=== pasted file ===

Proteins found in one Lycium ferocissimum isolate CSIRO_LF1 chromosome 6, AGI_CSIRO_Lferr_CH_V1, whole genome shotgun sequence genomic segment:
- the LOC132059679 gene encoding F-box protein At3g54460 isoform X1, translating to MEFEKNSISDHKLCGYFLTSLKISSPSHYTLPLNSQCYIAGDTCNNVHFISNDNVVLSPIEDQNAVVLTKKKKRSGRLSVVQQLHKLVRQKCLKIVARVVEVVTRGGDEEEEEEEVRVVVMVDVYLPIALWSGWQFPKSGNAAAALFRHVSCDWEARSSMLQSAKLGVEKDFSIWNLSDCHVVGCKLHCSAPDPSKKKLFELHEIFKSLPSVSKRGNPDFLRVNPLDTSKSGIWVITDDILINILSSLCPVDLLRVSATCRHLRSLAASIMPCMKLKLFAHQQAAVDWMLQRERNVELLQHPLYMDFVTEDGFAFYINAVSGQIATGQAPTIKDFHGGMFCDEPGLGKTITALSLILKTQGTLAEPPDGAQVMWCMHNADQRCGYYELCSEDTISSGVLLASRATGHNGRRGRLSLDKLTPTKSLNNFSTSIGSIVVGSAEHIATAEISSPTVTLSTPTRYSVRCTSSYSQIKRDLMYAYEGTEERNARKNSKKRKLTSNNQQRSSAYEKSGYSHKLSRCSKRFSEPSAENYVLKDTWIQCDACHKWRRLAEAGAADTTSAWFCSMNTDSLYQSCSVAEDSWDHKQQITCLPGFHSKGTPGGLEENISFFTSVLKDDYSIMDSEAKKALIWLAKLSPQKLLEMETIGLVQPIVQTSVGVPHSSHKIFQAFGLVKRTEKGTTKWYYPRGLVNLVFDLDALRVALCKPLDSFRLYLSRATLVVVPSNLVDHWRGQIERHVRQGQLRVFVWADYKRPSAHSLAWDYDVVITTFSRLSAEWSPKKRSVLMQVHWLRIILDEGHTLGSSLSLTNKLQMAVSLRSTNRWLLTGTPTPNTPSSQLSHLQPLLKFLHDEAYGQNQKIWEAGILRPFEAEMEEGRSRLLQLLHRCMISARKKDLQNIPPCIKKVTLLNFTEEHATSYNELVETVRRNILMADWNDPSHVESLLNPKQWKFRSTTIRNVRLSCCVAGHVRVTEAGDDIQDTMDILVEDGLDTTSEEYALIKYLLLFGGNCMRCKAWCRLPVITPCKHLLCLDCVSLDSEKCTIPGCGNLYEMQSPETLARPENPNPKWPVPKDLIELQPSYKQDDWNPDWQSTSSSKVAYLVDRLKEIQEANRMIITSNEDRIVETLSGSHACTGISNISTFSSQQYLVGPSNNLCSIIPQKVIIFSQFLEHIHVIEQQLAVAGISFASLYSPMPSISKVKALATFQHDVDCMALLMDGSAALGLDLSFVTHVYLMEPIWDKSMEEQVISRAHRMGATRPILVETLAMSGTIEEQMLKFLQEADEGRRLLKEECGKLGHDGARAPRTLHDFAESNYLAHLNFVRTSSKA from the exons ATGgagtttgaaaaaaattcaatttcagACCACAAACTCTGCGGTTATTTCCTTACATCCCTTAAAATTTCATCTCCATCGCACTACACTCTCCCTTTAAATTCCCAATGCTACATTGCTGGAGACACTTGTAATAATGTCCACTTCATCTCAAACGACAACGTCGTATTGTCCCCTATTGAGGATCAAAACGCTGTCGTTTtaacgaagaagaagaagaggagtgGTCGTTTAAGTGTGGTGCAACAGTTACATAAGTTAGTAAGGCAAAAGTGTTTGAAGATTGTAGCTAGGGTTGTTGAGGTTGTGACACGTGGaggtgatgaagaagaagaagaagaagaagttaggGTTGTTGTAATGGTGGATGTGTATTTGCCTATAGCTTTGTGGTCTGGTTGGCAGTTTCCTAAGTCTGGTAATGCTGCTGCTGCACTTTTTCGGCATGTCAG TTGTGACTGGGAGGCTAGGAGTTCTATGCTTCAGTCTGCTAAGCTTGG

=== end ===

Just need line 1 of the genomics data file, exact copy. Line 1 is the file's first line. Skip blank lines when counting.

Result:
Proteins found in one Lycium ferocissimum isolate CSIRO_LF1 chromosome 6, AGI_CSIRO_Lferr_CH_V1, whole genome shotgun sequence genomic segment: